On arriving back at Bletchley, Jericho finds that two convoys have left the US and are crossing the Atlantic. The Americans want assurances that the codes will be broken quickly enough to allow for these convoys to be protected, but Jericho sees no hope of that. Instead, he believes that by monitoring the signals of the U-boats that will be aiming towards the convoys, he might gather enough information to break the codes. Harris shows very clearly the ethical dilemmas the young codebreakers must face – they find themselves almost hoping for the convoys to be attacked so that they can get the information they need. Harris also raises the point that it was often necessary not to act on the information gathered from Enigma so that the Germans wouldn’t realise the codes had been broken and change them. Thus many Allied lives were sacrificed in the hopes of saving many more by eventually winning the war. He doesn’t labour these points in a heavy-handed way, but he uses them to show the almost unbearable levels of stress the codebreakers worked under, coupled with the necessary secrecy of the work which left them somewhat detached from the rest of society, in a little bubble of constant tension.

No wonder then that suspicion was never absent, the fear of spying a real and present threat. So when Jericho discovers something that forces him to question Claire’s loyalty, he is torn. His head knows he should make the authorities aware of what he’s found, but his heart wants to find her and give her an opportunity to explain. And soon he finds himself teamed up with Claire’s old house-mate, Hester, backtracking through Claire’s actions in an attempt to find explanations.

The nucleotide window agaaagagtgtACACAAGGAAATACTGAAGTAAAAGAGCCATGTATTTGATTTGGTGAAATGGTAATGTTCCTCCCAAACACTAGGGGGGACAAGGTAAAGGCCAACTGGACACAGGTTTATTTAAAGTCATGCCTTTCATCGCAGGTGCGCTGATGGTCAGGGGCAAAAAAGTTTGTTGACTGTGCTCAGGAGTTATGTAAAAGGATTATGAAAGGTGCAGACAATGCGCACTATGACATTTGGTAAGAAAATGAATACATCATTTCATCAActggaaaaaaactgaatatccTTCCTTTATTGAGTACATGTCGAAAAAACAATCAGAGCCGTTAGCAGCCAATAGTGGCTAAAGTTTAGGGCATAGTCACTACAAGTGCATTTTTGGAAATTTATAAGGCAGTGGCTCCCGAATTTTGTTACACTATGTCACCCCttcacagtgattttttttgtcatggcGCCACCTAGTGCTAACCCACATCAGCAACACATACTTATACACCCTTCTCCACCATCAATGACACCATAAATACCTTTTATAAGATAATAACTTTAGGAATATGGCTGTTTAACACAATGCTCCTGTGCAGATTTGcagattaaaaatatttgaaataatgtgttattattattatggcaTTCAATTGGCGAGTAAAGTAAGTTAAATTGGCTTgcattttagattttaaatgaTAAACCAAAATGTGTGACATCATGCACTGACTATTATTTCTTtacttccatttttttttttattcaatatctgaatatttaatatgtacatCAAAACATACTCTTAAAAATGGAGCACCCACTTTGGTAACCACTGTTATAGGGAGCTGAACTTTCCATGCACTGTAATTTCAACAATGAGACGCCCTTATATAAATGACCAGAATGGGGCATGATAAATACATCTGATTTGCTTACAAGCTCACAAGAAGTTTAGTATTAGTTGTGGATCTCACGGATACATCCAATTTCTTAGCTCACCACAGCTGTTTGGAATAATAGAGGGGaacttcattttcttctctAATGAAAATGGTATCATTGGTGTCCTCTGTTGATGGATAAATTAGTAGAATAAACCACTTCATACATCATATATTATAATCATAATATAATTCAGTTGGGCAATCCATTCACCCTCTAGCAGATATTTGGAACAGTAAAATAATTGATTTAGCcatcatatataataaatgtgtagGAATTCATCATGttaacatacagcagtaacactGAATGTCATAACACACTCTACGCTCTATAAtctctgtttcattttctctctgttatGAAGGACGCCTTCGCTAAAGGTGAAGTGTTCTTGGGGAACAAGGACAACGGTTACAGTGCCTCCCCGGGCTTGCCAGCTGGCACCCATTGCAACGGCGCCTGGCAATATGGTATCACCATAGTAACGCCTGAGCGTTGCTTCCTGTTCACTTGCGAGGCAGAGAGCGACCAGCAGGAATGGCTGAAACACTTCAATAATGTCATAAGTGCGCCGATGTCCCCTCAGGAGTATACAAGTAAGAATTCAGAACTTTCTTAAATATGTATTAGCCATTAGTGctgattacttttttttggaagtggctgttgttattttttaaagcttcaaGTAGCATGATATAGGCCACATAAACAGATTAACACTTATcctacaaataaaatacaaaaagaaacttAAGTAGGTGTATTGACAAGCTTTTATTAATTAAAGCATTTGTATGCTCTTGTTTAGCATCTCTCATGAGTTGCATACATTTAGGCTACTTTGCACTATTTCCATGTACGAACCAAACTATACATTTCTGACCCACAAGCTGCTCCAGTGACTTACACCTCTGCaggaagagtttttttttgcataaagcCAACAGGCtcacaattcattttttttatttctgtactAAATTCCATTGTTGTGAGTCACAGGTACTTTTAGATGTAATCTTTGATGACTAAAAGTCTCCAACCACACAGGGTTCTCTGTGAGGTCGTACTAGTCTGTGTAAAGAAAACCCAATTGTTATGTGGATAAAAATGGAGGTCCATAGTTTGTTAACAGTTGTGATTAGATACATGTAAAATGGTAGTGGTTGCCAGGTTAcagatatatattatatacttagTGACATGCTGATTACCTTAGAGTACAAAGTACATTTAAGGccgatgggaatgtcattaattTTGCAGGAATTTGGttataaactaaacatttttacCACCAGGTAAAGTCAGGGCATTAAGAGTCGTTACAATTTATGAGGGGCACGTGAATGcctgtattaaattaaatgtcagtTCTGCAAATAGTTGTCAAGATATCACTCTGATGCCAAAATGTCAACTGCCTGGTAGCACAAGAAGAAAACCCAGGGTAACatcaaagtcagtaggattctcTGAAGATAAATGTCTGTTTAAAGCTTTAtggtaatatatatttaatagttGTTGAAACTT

Robert Harris
Robert Harris

The plot gives Harris the opportunity to gradually lead the reader through how the whole set-up worked, from the soldiers and sailors risking their lives to get hold of code books, to the listening stations on the South Coast where the women of the ATS (Auxiliary Territorial Service) intercepted the coded German signals*, and on to the huts in Bletchley, each responsible for an aspect of the war; Eastern Front, naval manoeuvres, etc. Harris shows how women were restricted to being glorified clerks, regardless of their skills or aptitude, while only men were given the more glamorous job of the actual code-breaking. But his few female characters are excellently drawn, strong and credible within the limitations the system forced upon them. The stuff about the codebreaking is complex, sometimes too complex for me, but the story doesn’t get bogged down in it. As with all of the best spy thrillers, there is a growing sense of moral ambiguity throughout, where even the motives of the baddies are equivocal.